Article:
What’s New 110112
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What’s New 110112
We have a fascination and maybe even an addiction to the ‘new’. What ever is new certainly demands the highest price, because people want more and more, and want it now.
But we forget, and Hebrews reminds us today, that the new in human life, is the birth, life and death of Jesus the Christ. 2,000 years is not much, even for humankind, and it is certainly not very much to the billions of years the stars have been shining in our direction.
So, it really is that the time and life of Jesus and his disciples are not that distant from us—almost a mer sigh away in time. I realize this daily, when I read the Bible or pray. The cultural, historical, literary and spitiual context is here with me. I share the same world in time as Jesus.
And it is so recent that Jesus was here. It is as if we barely have begun to recall and think about all he said.
Pray for peace.
Prayer List: Peace Mennonite Church keeps a prayer list for those in need. If you need prayer, or want to e-mail our pastor, e-mail billd @ peacemennonitechurch.net (Take out the extra spaces to use this e-mail—the spaces confuse spam generators).
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We are praying as a church, and attempting to follow the centuries’ old tradition of praying with other Christians three times a day. We are following the prayer liturgy at www.commonprayer.net
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The Message (MSG)
119 1-8 You’re blessed when you stay on course,
walking steadily on the road revealed by God.
You’re blessed when you follow his directions,
doing your best to find him.
That’s right—you don’t go off on your own;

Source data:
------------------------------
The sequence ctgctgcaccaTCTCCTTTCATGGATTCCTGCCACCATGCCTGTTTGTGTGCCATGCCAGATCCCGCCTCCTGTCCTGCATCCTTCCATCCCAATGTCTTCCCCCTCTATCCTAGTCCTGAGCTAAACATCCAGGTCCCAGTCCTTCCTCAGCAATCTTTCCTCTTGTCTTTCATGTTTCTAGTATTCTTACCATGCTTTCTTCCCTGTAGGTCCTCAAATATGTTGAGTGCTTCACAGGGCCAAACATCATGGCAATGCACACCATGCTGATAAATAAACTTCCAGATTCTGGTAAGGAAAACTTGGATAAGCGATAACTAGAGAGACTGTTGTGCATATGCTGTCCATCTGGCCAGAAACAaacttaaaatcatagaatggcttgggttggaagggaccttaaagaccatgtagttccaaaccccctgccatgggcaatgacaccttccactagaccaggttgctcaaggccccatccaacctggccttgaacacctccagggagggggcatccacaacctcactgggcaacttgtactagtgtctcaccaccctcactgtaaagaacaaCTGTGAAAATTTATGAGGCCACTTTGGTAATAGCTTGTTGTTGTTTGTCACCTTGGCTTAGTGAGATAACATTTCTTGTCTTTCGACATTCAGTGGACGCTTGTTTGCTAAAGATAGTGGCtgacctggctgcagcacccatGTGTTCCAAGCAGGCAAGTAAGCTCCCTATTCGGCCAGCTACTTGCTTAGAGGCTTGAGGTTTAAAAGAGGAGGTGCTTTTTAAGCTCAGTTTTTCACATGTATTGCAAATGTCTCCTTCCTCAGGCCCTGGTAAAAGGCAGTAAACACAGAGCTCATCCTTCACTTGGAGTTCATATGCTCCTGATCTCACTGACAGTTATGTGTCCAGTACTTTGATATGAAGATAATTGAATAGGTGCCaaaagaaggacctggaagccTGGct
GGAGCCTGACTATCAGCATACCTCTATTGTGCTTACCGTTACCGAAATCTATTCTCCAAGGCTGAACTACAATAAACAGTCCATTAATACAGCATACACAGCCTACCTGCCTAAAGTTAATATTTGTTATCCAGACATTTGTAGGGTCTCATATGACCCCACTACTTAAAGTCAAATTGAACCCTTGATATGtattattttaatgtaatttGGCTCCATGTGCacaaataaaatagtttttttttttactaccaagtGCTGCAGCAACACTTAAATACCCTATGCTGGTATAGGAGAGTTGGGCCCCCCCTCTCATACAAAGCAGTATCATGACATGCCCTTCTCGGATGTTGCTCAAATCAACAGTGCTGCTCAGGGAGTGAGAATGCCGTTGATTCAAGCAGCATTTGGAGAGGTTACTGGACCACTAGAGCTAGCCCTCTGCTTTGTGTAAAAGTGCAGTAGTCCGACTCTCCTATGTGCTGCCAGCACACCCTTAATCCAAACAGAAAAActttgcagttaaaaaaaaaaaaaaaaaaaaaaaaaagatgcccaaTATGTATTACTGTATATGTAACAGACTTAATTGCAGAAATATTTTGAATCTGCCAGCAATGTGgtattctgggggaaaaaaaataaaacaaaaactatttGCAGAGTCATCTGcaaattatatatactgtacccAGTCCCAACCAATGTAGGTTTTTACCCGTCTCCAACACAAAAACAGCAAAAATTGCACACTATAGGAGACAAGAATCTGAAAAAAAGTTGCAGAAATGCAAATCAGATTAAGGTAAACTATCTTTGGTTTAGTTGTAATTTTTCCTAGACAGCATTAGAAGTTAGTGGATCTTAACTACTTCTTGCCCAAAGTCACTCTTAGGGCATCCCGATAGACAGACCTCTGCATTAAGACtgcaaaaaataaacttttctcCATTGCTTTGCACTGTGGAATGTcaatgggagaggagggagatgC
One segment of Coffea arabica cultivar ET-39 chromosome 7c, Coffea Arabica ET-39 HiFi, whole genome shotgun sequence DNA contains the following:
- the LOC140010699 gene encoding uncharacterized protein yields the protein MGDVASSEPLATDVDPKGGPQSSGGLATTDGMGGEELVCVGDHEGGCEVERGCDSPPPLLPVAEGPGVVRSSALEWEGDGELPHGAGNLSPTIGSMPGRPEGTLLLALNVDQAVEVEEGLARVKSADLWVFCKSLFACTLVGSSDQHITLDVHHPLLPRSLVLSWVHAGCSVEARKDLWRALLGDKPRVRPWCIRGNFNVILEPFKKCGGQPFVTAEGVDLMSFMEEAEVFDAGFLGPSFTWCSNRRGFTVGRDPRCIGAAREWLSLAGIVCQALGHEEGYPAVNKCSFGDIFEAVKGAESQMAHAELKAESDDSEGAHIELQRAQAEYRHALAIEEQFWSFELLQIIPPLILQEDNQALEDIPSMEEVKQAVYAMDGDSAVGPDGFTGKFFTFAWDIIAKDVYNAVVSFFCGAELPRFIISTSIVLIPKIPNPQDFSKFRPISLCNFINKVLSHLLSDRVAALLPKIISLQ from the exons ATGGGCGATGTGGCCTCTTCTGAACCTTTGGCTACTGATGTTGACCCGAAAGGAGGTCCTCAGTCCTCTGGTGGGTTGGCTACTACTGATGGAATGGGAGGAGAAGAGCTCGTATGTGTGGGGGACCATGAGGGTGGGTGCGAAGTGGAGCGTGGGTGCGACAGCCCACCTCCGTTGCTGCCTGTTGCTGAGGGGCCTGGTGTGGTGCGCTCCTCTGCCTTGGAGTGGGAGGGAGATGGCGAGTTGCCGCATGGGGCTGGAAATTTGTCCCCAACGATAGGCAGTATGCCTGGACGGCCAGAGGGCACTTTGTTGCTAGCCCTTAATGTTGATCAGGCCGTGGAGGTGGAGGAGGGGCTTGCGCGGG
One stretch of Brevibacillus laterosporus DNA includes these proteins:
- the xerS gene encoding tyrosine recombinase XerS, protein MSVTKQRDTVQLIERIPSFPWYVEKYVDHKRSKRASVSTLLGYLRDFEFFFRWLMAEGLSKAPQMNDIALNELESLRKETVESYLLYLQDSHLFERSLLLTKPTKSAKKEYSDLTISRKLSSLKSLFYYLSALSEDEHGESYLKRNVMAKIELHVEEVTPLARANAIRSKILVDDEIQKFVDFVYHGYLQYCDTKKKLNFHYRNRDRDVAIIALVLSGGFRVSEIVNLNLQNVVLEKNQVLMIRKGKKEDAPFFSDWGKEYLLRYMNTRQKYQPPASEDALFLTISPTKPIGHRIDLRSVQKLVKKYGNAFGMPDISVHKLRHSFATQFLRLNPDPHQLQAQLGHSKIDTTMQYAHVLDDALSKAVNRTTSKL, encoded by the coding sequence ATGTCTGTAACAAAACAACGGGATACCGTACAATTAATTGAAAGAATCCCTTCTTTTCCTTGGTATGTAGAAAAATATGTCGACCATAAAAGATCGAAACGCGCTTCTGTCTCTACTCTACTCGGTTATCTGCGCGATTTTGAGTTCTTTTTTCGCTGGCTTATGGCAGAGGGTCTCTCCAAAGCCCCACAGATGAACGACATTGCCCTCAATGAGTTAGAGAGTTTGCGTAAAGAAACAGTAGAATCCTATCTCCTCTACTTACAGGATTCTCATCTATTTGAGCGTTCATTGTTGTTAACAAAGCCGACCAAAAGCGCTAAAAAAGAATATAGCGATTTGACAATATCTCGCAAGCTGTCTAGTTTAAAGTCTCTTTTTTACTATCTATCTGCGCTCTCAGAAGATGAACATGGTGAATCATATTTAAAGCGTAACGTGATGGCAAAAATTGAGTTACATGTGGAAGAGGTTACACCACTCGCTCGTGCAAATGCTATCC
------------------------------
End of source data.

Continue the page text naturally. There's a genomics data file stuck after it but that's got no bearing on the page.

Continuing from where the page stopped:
you walk straight along the road he set.
You, God, prescribed the right way to live;
now you expect us to live it.
Oh, that my steps might be steady,
keeping to the course you set;
Then I’d never have any regrets
in comparing my life with your counsel.
I thank you for speaking straight from your heart;
I learn the pattern of your righteous ways.
I’m going to do what you tell me to do;
don’t ever walk off and leave me.
The Message (MSG)
22 1-3 “If someone steals an ox or a lamb and slaughters or sells it, the thief must pay five cattle in place of the ox and four sheep in place of the lamb. If the thief is caught while breaking in and is hit hard and dies, there is no bloodguilt. But if it happens after daybreak, there is bloodguilt.
3-4 “A thief must make full restitution for what is stolen. The thief who is unable to pay is to be sold for his thieving. If caught red-handed with the stolen goods, and the ox or donkey or lamb is still alive, the thief pays double.
5 “If someone grazes livestock in a field or vineyard but lets them loose so they graze in someone else’s field, restitution must be made from the best of the owner’s field or vineyard.
6 “If fire breaks out and spreads to the brush so that the sheaves of grain or the standing grain or even the whole field is burned up, whoever started the fire must pay for the damages.
7-8 “If someone gives a neighbor money or things for safekeeping and they are stolen from the neighbor’s house, the thief, if caught, must pay back double. If the thief is not caught, the owner must be brought before God to determine whether the owner was the one who took the neighbor’s goods.